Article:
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AIBU to think that HCPs are allergic to the word pain??

(154 Posts)
OwlBeThere Sun 26-May-19 05:13:03

This is only semi-serious, but actually sometimes it’s really unhelpful and makes a situation worse.
Every time I see any kind of health care professional they will use words like ‘sore’ and ‘discomfort’ when what they mean is ‘painful’ and ‘it fucking hurts’.
I heard it when I had a hysterectomy, when I’ve had biopsies, when I had my wisdom teeth out, when I broke my femur(?!?). None of those things were uncomfortable they hurt like fuck and not acknowledging that either makes you think it’s not going to be so bad (ie lumbar puncture) or makes you feel like you’re causing a fuss about nothing (definitely bloody not with a snapped thigh bone or a raging infection in my hysterectomy scar).
So why does it happen? Do they imagine it helps people? Because it doesn’t.

herculepoirot2 Sun 26-May-19 06:33:53

It might help some people. Not everybody feels pain in the same way, so using the word pain might actually make some people think it will be a lot worse than it actually turns out to be.

Camomila Sun 26-May-19 07:52:47

I find they try to be quite accurate with the 'type' of pain so you can tell them if it's different.

Like the dentist always says you'll feel pressure but if you feel pain tell me and i'll top up the local anaesthic.

GPatz Sun 26-May-19 07:53:58

My dentist said 'just a little scratch'.

Bollocks was it.

RosaWaiting Sun 26-May-19 07:59:11

OP "not acknowledging that either makes you think it’s not going to be so bad (ie lumbar puncture"

OMD yes! My late father had 2 of these. I questioned the necessity because he was weak and ill etc and I got told the first time, he might experience discomfort. He was in so much pain he was in tears.

luckily we have a bit of background knowledge, but I feel for the people who get told to expect "discomfort" instead of pain.

Also when I had a spinal injury one doctor kept saying "yes I see the discomfort there" but in fairness the fuckton of painkillers prescribed acknowledged the pain.

I too wish they would use correct words.

GnomeDePlume Sun 26-May-19 08:34:17


A few years ago I read an article about some research into how children are treated in hospital especially when they are undergoing long term treatment. One of the things which came up was the well meaning dishonesty in saying 'this wont hurt' when it did. It resulted in children losing trust in HCPs.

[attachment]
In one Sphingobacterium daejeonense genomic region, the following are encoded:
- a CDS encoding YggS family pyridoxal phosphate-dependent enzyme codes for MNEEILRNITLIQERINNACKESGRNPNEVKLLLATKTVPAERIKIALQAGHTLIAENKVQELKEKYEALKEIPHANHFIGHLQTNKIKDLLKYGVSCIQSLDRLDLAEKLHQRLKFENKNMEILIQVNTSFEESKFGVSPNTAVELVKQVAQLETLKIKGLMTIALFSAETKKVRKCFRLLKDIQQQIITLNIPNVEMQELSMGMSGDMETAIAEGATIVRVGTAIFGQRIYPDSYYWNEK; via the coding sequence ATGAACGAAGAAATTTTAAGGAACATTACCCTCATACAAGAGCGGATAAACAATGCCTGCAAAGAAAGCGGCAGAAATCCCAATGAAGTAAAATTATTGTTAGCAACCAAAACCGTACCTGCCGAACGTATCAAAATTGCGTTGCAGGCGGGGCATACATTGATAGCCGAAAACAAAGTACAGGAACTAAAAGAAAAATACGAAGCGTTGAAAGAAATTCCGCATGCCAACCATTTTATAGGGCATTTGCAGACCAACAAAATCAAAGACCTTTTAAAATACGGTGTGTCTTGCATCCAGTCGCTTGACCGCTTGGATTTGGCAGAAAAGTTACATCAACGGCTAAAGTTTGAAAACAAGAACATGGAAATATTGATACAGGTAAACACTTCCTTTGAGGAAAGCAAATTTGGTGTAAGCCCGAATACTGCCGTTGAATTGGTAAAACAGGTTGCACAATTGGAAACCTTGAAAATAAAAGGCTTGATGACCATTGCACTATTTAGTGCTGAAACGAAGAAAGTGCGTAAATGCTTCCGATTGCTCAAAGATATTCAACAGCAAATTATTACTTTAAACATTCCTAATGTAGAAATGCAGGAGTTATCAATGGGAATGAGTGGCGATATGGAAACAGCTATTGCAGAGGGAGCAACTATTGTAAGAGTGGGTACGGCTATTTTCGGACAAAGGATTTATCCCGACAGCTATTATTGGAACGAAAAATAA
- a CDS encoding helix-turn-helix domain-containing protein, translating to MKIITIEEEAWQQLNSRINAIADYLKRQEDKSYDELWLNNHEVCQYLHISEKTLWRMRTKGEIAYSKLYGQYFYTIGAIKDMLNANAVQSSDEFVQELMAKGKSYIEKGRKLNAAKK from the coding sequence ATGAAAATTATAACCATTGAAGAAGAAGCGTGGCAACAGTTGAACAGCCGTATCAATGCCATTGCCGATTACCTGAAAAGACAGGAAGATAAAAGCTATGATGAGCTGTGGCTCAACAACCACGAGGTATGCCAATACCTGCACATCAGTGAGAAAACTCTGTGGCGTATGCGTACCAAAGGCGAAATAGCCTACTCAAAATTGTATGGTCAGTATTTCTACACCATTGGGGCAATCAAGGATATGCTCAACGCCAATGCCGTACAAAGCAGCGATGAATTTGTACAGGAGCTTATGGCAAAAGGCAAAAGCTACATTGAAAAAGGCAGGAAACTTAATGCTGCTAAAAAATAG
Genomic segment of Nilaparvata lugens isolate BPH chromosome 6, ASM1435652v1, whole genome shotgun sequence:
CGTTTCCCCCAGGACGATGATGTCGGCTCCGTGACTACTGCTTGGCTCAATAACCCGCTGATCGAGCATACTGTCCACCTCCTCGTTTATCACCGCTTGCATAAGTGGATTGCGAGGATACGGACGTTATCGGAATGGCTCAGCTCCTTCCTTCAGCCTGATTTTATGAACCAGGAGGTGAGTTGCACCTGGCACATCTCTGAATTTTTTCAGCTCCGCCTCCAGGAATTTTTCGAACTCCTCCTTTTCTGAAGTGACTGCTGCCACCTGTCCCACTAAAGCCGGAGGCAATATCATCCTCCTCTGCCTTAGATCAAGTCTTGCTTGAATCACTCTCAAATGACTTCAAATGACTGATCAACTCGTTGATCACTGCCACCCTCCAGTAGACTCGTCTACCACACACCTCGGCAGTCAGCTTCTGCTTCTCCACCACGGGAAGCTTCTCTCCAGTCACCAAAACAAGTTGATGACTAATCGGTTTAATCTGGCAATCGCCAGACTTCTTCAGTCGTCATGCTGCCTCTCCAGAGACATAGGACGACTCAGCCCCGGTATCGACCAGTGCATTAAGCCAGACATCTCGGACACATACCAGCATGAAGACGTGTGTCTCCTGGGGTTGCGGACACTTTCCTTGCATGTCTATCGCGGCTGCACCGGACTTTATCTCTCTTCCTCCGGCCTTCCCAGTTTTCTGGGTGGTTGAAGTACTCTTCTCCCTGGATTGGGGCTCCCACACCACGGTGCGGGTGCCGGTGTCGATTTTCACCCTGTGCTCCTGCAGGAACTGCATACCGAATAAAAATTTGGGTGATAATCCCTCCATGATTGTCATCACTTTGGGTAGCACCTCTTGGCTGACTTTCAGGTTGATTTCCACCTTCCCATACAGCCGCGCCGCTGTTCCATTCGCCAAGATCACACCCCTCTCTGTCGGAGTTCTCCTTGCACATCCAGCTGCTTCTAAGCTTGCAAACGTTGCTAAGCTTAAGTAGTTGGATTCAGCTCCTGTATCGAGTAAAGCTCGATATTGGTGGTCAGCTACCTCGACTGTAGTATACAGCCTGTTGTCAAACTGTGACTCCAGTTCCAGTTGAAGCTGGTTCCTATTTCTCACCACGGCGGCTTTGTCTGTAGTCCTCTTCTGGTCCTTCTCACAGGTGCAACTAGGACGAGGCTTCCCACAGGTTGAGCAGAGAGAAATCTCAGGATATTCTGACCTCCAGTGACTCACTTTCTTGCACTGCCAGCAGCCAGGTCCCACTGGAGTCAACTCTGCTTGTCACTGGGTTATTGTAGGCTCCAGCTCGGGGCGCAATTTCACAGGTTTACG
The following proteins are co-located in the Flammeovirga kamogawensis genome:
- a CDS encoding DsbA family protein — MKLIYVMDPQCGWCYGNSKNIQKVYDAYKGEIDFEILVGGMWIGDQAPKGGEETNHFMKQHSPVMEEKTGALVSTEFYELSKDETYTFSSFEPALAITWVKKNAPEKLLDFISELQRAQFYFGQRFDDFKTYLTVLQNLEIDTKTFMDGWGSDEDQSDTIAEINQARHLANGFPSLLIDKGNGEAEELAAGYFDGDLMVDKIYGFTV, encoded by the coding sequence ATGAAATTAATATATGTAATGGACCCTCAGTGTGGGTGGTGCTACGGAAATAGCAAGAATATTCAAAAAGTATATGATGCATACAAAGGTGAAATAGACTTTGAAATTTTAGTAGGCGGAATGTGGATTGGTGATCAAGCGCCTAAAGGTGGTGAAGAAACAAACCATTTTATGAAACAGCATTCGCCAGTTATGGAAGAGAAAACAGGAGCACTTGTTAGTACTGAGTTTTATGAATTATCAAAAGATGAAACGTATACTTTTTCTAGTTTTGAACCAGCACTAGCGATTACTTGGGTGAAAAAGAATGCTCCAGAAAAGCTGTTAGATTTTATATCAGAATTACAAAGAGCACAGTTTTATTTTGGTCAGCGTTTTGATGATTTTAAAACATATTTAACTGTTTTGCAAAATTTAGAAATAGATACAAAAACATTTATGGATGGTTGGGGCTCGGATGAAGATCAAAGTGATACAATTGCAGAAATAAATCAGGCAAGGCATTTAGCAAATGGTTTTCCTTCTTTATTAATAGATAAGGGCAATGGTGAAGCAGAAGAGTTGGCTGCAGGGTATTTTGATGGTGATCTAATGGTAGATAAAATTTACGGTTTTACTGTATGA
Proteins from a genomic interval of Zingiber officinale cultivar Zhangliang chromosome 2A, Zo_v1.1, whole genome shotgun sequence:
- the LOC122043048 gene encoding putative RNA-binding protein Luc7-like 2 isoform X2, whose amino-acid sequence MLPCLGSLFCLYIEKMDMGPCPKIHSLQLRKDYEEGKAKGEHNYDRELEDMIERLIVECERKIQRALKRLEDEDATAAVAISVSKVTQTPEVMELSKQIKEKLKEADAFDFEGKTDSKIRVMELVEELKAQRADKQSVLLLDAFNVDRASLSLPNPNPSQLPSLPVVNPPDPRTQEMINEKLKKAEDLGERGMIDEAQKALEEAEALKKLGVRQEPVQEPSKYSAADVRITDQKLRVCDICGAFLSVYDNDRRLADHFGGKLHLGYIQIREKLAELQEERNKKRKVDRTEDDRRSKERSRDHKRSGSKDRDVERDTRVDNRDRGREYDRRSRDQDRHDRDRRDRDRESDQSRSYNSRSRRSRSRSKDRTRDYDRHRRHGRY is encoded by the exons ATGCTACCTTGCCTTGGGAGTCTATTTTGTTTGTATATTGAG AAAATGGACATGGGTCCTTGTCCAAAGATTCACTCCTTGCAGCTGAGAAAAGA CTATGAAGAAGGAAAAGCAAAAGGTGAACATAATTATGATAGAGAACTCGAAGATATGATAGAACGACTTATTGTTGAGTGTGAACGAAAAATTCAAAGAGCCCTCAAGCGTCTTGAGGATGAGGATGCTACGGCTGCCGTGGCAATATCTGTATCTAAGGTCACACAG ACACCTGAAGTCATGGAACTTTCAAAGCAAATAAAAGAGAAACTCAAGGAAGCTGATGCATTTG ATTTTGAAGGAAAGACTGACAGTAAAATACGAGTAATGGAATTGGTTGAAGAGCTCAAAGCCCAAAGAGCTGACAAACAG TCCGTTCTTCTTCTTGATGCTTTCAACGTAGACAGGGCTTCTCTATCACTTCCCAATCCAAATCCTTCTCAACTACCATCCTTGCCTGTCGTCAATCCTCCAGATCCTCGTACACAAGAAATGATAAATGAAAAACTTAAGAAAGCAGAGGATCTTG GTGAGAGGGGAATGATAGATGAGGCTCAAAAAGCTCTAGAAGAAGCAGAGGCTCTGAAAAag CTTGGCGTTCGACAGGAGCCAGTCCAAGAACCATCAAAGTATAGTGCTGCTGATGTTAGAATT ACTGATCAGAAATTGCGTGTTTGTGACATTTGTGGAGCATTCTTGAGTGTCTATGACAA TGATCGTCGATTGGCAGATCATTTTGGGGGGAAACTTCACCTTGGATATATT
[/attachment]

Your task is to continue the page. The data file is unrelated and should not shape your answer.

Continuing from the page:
The problem is that a lot of HCPs are specialists in their specific field. Pain is seen as peripheral, a symptom of the particular ailment rather than a part of the ailment.

I agree that using words like uncomfortable, sore etc may have a meaning to HCPs but to the patient they come across as trying to minimise the pain they are suffering.

SinkGirl Sun 26-May-19 08:39:37

Totally agree with you. I used to pass out from pain during ovulation and periods (I now taken morphine) and a doctor once wrote in my notes that I was experiencing “some pelvic discomfort”.

They also told me that I wouldn’t feel anything when I had my arm reconstructed while conscious. Or that my spinal block would just be a “little scratch” (14 excruciating injections later it was finally working). Dicks.

OneStepSideways Sun 26-May-19 11:14:29

The thing is, HPCs 'measure' pain by physical signs like pulse rate, and the person's behaviour, not just how the person rates their own pain.

I've had patients inform me they are in agony and a 10 on the pain scale, but their clinical signs were normal and they were reading a book!

We also get patients who are exaggerating pain in order to get morphine or other opiate based pain relief (surprisingly common and understandable, morphine has a relaxing, calming effect and a lot of people get anxious in hospital).

MereDintofPandiculation Sun 26-May-19 11:26:10

A related one: my phlebotomist says "Are you OK with blood tests?" I say "no" because I get tense and have to bite hard on a finger to compose myself. Turns out that to her "OK" means "still breathing and not unconscious". We live in different worlds.

joyfullittlehippo Sun 26-May-19 11:28:17

The thing is, HPCs 'measure' pain by physical signs like pulse rate, and the person's behaviour, not just how the person rates their own pain.

That’s incredibly problematic and disturbing.

M3lon Sun 26-May-19 11:30:59

Why oh why can't they just be honest? I'd really appreciate them telling it how it is. like "Most people find this really quite painful, though some waltz off with a paracetamol and others find it the worst experience they've had"

Give me the average and the range...I can then work out what it will me for me!

Sux2buthen Sun 26-May-19 11:31:39

When I was having back to back labour the midwife said 'as this progresses you're going to have some horrendous pain'
How right she was grin
So some tell it like it is lol

BumbleBeeWineGlass Sun 26-May-19 11:33:00

I'm an HCP and o always say to my residents "are you feeling any pain or discomfort right now?" I always acknowledge if anyone comes to me during the day to say their in pain or discomfort - not that it helps your point, I just wanted to say that some of us are different!